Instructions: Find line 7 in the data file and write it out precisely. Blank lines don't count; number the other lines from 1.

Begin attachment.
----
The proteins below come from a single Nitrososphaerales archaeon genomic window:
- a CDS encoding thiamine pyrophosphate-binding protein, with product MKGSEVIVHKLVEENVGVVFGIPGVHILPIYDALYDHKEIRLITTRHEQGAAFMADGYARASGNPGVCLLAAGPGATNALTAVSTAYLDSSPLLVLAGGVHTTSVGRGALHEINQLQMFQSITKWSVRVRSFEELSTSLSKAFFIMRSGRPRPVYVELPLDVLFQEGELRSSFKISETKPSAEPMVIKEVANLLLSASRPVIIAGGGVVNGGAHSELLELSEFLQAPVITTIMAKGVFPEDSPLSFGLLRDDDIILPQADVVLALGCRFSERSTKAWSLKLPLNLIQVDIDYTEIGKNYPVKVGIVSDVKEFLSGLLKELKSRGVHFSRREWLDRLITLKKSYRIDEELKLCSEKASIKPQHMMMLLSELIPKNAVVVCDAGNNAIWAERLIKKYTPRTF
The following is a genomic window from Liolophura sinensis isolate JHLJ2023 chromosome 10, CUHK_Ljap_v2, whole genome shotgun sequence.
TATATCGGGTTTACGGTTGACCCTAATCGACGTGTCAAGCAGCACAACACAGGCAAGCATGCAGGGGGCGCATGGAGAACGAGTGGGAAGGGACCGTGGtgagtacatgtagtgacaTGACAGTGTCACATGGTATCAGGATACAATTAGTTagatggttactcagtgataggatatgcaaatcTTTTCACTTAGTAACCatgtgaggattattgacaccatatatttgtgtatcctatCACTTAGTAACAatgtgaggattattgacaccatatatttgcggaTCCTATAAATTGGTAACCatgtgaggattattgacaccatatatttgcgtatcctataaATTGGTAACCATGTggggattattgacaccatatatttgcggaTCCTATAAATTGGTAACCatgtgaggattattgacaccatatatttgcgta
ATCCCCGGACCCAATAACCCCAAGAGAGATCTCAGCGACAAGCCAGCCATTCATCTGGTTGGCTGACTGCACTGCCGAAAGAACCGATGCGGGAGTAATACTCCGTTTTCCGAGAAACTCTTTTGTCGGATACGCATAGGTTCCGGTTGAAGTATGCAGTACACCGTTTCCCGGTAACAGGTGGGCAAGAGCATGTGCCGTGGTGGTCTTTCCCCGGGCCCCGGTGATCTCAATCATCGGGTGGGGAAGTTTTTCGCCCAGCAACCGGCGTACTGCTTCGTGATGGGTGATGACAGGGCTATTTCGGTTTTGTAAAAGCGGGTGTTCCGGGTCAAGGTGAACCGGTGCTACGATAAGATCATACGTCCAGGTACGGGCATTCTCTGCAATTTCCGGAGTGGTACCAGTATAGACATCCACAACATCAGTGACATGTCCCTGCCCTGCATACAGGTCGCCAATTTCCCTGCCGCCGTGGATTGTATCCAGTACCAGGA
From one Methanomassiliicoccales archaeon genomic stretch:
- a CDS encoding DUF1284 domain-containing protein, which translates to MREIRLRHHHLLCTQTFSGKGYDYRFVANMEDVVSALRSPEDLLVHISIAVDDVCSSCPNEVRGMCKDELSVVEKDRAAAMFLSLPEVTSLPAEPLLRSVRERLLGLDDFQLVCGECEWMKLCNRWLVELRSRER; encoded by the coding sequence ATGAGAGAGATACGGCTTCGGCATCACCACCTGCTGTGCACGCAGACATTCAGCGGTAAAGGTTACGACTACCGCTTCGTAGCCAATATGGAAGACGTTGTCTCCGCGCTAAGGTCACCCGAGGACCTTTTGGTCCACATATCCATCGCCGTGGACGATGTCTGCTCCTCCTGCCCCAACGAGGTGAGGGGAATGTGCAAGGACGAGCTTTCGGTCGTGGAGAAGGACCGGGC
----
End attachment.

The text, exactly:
- a CDS encoding DUF1284 domain-containing protein, which translates to MREIRLRHHHLLCTQTFSGKGYDYRFVANMEDVVSALRSPEDLLVHISIAVDDVCSSCPNEVRGMCKDELSVVEKDRAAAMFLSLPEVTSLPAEPLLRSVRERLLGLDDFQLVCGECEWMKLCNRWLVELRSRER; encoded by the coding sequence ATGAGAGAGATACGGCTTCGGCATCACCACCTGCTGTGCACGCAGACATTCAGCGGTAAAGGTTACGACTACCGCTTCGTAGCCAATATGGAAGACGTTGTCTCCGCGCTAAGGTCACCCGAGGACCTTTTGGTCCACATATCCATCGCCGTGGACGATGTCTGCTCCTCCTGCCCCAACGAGGTGAGGGGAATGTGCAAGGACGAGCTTTCGGTCGTGGAGAAGGACCGGGC